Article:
Landlords also need to be aware of Massachusetts’s law on retaliation. A landlord cannot “punish” a tenant who makes a code complaint, through raising the rent, starting an eviction, or doing anything else negative against the tenant.
In many towns and cities, landlords can request their own inspection of a rental unit, to determine what is necessary for complying with the code. This is worth considering prior to renting a unit, or when a landlord has a vacancy. Landlords should also always keep good records on all work done on their rental units.
If you need assistance with a landlord-tenant matter, contact me for a consultation.
The Supreme Judicial Court issued an important decision this week clarifying the notice to quit requirement for Massachusetts evictions. The decision, Cambridge Street Realty v. Stewart, is included below.
Cambridge Street Realty concerns several legal issues that are of importance to Massachusetts eviction law. Here, I’ll focus on the decision’s discussion of the notice to quit, which is a requirement for nearly all evictions in Massachusetts.
What is a Notice to Quit?
A notice to quit is a legal document informing a tenant that the landlord is terminating their tenancy. This is required for nearly all evictions in Massachusetts and requires the landlord to prove that it served one of these notices to the tenant, prior to starting an eviction. Failure to provide an adequate notice to quit is often grounds for dismissing an eviction case.
The time required in the notice to quit generally depends upon the type of tenancy and the reason for eviction. In Cambridge Street Realty, the tenant was in Section 8 housing, which is federally subsidized and generally has additional, specific requirements for such a notice. Here, the tenant alleged that the notice to quit was defective, but only raised this argument after the eviction case was over.
What Does a Defective Notice Mean For An Eviction Case?
The Court in Cambridge Street Realty needed to determine what impact a defective notice to quit has on an eviction. Here, the tenant argued that a notice to quit is a jurisdictional requirement, meaning that the failure to provide an adequate notice to quit could be raised at any time . . . even after the eviction is over.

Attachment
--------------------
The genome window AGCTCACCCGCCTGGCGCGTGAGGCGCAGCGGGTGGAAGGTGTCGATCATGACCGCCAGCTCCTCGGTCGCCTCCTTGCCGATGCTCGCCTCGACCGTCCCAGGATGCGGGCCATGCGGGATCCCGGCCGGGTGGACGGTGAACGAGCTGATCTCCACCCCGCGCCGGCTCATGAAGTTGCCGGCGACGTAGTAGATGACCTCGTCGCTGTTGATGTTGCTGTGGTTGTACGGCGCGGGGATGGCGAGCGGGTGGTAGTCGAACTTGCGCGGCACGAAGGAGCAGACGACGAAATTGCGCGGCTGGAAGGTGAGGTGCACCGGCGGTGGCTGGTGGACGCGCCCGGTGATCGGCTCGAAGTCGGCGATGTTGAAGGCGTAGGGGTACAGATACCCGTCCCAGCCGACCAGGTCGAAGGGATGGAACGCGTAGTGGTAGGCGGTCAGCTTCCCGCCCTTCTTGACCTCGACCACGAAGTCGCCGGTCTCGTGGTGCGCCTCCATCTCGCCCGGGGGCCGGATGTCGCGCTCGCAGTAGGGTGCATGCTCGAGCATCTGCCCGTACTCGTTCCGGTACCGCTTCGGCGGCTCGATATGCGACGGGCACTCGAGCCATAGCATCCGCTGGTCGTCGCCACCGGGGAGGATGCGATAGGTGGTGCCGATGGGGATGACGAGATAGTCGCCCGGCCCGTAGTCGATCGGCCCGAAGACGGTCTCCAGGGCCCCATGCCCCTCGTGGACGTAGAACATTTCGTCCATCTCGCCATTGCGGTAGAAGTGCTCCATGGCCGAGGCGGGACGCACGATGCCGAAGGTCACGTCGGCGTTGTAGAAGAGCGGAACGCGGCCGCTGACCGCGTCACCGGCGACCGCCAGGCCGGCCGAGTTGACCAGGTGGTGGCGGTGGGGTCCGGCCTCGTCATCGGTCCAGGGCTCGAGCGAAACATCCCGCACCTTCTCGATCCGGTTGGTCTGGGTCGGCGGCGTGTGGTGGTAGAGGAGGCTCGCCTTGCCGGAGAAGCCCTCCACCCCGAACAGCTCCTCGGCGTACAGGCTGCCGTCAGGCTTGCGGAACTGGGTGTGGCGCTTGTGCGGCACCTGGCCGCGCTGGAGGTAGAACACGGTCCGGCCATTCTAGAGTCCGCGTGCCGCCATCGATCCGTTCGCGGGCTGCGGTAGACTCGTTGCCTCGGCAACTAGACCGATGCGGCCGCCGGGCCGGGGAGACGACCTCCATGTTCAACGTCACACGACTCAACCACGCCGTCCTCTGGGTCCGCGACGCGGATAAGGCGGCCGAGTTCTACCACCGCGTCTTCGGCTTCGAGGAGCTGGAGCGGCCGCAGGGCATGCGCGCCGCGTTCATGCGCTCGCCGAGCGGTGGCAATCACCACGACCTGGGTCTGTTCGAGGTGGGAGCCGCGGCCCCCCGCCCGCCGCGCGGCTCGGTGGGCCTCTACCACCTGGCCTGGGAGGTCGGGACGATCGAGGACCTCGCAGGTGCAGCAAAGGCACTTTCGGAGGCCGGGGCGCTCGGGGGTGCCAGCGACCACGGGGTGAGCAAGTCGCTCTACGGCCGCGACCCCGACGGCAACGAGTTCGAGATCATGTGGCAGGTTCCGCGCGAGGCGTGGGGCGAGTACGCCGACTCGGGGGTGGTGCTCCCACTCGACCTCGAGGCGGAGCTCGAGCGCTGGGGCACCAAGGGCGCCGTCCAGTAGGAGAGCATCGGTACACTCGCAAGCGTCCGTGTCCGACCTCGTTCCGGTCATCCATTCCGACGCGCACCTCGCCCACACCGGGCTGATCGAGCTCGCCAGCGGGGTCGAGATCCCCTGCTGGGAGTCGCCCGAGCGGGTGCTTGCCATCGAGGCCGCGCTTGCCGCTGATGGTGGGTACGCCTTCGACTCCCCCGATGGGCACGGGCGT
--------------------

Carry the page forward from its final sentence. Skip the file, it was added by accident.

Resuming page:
The Court rejected this argument. While a notice to quit is a requirement for most evictions, a tenant must adequately raise a defective notice as part of their eviction defense. Failure to do so means that the tenant waived the right to challenge the eviction on these grounds. As such, a tenant is unable to come back to court later and attempt to reverse an eviction, by arguing that the original notice to quit was in error.
Cambridge Street Realty is an important win for Massachusetts landlords. Making a notice to quit a jurisdictional requirement for evictions would have had precarious implications for landlords. Such an outcome could have conceivably allowed a tenant to void an eviction well after it occurred, leaving possession of a rental apartment in flux.
It would, however, be shortsighted to interpret Cambridge Street Realty as diminishing the notice to quit requirement for Massachusetts evictions. A tenant who does raise the adequacy of a notice to quit in court will be heard on this issue, and will be successful if the landlord provided the tenant with an improper notice. This is one reason, among many, that Massachusetts landlords should consider speaking with a landlord-tenant attorney for assistance with an eviction.
Being a Massachusetts landlord isn’t easy. There are many, many cases of landlords who have run afoul of the state’s numerous laws regulating landlord conduct; most of which favor the tenant. Here are five things that every Massachusetts landlord needs to know.
1. A Landlord is Responsible for Maintaining Rental Property
While this may be obvious to most landlords, it is worth a mention here. A landlord is responsible for maintaining their rental property, including compliance with the state’s sanitary code.
This is in contrast to commercial real estate, where a landlord is permitted to offer a property “as is.” Doing this is strictly prohibited for residential property; even if a landlord and tenant signed an agreement that excused a landlord from taking care of a rental property, it would be void and unenforceable at law.
2. Fair Housing Laws Exist (And Are Enforced)
Both federal and Massachusetts lawban housing discrimination. Housing discrimination laws are enforced, and come with steep penalties for landlords who violate these provisions. A Massachusetts landlord needs to know these laws and be aware of the kind of conduct that violates these regulations.